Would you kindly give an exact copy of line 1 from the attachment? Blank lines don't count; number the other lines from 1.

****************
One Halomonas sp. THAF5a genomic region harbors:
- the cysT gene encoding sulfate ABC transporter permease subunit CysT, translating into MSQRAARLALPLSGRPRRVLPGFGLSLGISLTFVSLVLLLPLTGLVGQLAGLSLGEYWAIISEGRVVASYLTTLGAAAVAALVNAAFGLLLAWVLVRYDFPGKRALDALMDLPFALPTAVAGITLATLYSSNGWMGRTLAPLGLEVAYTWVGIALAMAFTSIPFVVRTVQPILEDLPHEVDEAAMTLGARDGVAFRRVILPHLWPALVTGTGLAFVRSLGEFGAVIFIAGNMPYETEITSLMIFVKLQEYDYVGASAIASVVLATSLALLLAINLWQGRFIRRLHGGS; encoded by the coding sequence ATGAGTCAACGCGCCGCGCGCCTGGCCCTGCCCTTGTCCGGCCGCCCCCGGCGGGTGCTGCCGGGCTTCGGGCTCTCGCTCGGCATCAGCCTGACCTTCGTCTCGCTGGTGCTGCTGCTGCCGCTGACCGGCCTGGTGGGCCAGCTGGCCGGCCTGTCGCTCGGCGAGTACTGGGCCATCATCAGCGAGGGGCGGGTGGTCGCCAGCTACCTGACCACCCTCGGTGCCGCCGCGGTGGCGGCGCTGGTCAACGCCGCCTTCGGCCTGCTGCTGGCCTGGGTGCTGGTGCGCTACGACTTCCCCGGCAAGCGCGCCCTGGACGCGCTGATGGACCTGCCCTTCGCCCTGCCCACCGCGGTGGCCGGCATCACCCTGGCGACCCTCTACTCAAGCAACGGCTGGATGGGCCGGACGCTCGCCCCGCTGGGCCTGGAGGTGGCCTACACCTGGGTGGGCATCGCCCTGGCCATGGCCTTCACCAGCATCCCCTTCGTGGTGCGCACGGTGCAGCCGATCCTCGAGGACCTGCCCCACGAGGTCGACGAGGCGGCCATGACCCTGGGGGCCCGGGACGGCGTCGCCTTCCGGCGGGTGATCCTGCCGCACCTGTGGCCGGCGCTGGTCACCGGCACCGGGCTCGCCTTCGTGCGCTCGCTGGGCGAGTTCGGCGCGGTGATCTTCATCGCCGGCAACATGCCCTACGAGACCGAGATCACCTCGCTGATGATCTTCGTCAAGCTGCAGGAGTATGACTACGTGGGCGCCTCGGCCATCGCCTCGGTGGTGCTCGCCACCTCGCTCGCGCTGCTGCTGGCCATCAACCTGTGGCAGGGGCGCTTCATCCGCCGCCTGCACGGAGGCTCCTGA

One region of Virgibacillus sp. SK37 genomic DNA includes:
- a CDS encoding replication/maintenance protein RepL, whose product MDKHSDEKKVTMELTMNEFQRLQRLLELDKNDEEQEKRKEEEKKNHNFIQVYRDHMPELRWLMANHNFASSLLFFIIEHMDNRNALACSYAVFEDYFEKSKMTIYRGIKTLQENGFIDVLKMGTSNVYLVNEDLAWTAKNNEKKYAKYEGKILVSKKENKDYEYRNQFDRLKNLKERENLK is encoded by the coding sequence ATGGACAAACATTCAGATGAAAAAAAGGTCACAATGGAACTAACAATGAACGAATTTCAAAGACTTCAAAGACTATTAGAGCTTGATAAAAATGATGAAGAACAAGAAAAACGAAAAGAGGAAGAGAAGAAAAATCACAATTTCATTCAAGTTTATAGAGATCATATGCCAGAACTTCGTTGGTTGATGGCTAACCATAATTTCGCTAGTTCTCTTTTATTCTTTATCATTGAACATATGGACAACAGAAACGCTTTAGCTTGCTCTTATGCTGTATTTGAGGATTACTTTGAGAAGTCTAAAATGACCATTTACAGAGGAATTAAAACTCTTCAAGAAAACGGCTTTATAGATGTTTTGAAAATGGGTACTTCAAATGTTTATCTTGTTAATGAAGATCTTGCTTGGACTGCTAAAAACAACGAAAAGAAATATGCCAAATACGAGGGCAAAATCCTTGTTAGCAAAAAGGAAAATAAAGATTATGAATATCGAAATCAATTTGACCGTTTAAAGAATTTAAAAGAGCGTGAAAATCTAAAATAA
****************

One Halomonas sp. THAF5a genomic region harbors: